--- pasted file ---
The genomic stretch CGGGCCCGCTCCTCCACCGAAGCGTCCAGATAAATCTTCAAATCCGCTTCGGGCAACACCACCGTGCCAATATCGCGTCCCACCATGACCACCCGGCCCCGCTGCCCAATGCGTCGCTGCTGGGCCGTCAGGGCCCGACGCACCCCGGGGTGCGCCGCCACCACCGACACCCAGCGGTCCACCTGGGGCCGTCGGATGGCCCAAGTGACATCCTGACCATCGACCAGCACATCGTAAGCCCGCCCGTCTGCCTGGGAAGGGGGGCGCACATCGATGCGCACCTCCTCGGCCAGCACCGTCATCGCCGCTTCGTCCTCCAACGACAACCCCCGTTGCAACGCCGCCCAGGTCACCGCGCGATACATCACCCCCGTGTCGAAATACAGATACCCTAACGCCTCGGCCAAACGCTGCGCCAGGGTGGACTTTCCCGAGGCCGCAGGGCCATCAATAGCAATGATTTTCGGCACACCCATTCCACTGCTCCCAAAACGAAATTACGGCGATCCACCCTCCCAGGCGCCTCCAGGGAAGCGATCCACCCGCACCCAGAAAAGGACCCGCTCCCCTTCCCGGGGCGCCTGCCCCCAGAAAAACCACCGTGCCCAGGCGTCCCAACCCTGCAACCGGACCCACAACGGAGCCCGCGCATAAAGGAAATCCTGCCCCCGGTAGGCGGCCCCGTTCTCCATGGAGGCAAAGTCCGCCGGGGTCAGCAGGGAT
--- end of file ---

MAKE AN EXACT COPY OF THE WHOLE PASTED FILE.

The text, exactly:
The genomic stretch CGGGCCCGCTCCTCCACCGAAGCGTCCAGATAAATCTTCAAATCCGCTTCGGGCAACACCACCGTGCCAATATCGCGTCCCACCATGACCACCCGGCCCCGCTGCCCAATGCGTCGCTGCTGGGCCGTCAGGGCCCGACGCACCCCGGGGTGCGCCGCCACCACCGACACCCAGCGGTCCACCTGGGGCCGTCGGATGGCCCAAGTGACATCCTGACCATCGACCAGCACATCGTAAGCCCGCCCGTCTGCCTGGGAAGGGGGGCGCACATCGATGCGCACCTCCTCGGCCAGCACCGTCATCGCCGCTTCGTCCTCCAACGACAACCCCCGTTGCAACGCCGCCCAGGTCACCGCGCGATACATCACCCCCGTGTCGAAATACAGATACCCTAACGCCTCGGCCAAACGCTGCGCCAGGGTGGACTTTCCCGAGGCCGCAGGGCCATCAATAGCAATGATTTTCGGCACACCCATTCCACTGCTCCCAAAACGAAATTACGGCGATCCACCCTCCCAGGCGCCTCCAGGGAAGCGATCCACCCGCACCCAGAAAAGGACCCGCTCCCCTTCCCGGGGCGCCTGCCCCCAGAAAAACCACCGTGCCCAGGCGTCCCAACCCTGCAACCGGACCCACAACGGAGCCCGCGCATAAAGGAAATCCTGCCCCCGGTAGGCGGCCCCGTTCTCCATGGAGGCAAAGTCCGCCGGGGTCAGCAGGGAT